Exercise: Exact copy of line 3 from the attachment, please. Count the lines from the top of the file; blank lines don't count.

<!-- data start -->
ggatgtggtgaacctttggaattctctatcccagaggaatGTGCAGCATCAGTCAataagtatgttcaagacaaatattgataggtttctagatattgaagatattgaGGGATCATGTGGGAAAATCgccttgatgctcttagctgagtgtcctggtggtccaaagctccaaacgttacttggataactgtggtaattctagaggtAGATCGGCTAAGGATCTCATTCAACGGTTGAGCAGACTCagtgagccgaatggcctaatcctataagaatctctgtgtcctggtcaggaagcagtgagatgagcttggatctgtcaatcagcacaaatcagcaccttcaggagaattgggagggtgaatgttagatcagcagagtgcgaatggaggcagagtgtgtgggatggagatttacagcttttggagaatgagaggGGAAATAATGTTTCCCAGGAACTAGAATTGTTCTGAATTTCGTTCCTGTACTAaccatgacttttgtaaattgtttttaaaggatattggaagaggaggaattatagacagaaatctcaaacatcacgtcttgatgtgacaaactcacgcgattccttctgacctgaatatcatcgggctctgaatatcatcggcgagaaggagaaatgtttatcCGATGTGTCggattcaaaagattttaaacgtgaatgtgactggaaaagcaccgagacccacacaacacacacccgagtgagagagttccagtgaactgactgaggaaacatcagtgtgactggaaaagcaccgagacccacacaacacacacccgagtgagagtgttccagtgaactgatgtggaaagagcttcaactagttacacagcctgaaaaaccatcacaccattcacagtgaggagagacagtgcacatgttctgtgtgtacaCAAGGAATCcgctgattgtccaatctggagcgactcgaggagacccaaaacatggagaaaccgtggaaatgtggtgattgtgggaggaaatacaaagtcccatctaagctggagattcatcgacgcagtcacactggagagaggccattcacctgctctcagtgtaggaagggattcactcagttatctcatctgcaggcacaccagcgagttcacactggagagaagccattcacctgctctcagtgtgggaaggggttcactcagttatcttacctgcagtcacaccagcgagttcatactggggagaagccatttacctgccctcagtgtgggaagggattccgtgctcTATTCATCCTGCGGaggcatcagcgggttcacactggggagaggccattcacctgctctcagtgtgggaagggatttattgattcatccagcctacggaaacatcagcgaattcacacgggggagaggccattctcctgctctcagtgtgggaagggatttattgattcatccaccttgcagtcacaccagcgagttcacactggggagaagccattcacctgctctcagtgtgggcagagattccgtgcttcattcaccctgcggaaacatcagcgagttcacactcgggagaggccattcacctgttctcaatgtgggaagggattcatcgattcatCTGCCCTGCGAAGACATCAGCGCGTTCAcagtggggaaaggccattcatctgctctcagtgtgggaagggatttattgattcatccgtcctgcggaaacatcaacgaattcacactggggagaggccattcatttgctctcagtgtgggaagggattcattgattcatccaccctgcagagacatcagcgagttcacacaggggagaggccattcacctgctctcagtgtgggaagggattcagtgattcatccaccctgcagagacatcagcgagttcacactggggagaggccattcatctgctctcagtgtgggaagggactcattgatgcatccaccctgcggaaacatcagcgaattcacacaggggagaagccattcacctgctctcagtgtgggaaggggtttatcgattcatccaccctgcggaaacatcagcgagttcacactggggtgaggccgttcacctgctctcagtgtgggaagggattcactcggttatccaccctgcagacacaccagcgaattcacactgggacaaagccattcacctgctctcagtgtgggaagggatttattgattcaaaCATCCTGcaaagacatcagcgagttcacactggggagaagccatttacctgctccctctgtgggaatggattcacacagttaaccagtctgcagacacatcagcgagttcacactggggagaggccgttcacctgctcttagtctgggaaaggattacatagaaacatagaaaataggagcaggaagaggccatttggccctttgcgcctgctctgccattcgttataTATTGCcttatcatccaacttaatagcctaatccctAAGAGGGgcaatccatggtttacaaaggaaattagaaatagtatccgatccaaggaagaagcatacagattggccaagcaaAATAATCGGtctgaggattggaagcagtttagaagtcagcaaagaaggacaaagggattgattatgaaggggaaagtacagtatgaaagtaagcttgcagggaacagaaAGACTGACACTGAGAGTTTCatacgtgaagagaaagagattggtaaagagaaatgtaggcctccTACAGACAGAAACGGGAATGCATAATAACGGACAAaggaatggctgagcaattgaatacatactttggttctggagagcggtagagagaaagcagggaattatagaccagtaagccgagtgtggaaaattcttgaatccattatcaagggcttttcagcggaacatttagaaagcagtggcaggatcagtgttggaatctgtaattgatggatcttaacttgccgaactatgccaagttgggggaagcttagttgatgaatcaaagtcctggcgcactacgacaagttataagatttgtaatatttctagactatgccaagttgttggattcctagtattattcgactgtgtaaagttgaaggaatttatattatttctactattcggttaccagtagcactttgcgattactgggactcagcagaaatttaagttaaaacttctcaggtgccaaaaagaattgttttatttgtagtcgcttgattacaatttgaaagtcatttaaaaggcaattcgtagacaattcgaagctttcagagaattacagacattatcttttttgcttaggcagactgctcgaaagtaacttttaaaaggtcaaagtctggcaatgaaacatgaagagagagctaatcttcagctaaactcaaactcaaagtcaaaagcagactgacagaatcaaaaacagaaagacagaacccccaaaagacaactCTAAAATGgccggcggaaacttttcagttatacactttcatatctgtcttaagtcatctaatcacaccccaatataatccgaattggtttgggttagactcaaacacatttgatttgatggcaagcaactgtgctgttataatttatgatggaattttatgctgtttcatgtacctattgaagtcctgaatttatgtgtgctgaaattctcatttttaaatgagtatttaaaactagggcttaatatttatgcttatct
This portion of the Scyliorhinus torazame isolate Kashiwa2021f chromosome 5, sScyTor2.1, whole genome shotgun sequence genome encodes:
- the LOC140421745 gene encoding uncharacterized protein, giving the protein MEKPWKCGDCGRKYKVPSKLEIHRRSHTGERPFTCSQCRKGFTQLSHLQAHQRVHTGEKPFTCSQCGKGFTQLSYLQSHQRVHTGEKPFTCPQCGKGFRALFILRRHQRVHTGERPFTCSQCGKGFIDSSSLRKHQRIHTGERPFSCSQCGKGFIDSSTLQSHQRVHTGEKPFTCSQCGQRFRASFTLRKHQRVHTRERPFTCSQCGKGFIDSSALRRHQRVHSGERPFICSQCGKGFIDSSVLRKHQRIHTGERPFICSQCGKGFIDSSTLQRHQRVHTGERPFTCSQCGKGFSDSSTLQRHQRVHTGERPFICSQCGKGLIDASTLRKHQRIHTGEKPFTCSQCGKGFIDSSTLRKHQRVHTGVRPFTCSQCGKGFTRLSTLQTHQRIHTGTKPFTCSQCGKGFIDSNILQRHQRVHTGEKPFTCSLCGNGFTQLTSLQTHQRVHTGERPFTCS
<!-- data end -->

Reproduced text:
- the LOC140421745 gene encoding uncharacterized protein, giving the protein MEKPWKCGDCGRKYKVPSKLEIHRRSHTGERPFTCSQCRKGFTQLSHLQAHQRVHTGEKPFTCSQCGKGFTQLSYLQSHQRVHTGEKPFTCPQCGKGFRALFILRRHQRVHTGERPFTCSQCGKGFIDSSSLRKHQRIHTGERPFSCSQCGKGFIDSSTLQSHQRVHTGEKPFTCSQCGQRFRASFTLRKHQRVHTRERPFTCSQCGKGFIDSSALRRHQRVHSGERPFICSQCGKGFIDSSVLRKHQRIHTGERPFICSQCGKGFIDSSTLQRHQRVHTGERPFTCSQCGKGFSDSSTLQRHQRVHTGERPFICSQCGKGLIDASTLRKHQRIHTGEKPFTCSQCGKGFIDSSTLRKHQRVHTGVRPFTCSQCGKGFTRLSTLQTHQRIHTGTKPFTCSQCGKGFIDSNILQRHQRVHTGEKPFTCSLCGNGFTQLTSLQTHQRVHTGERPFTCS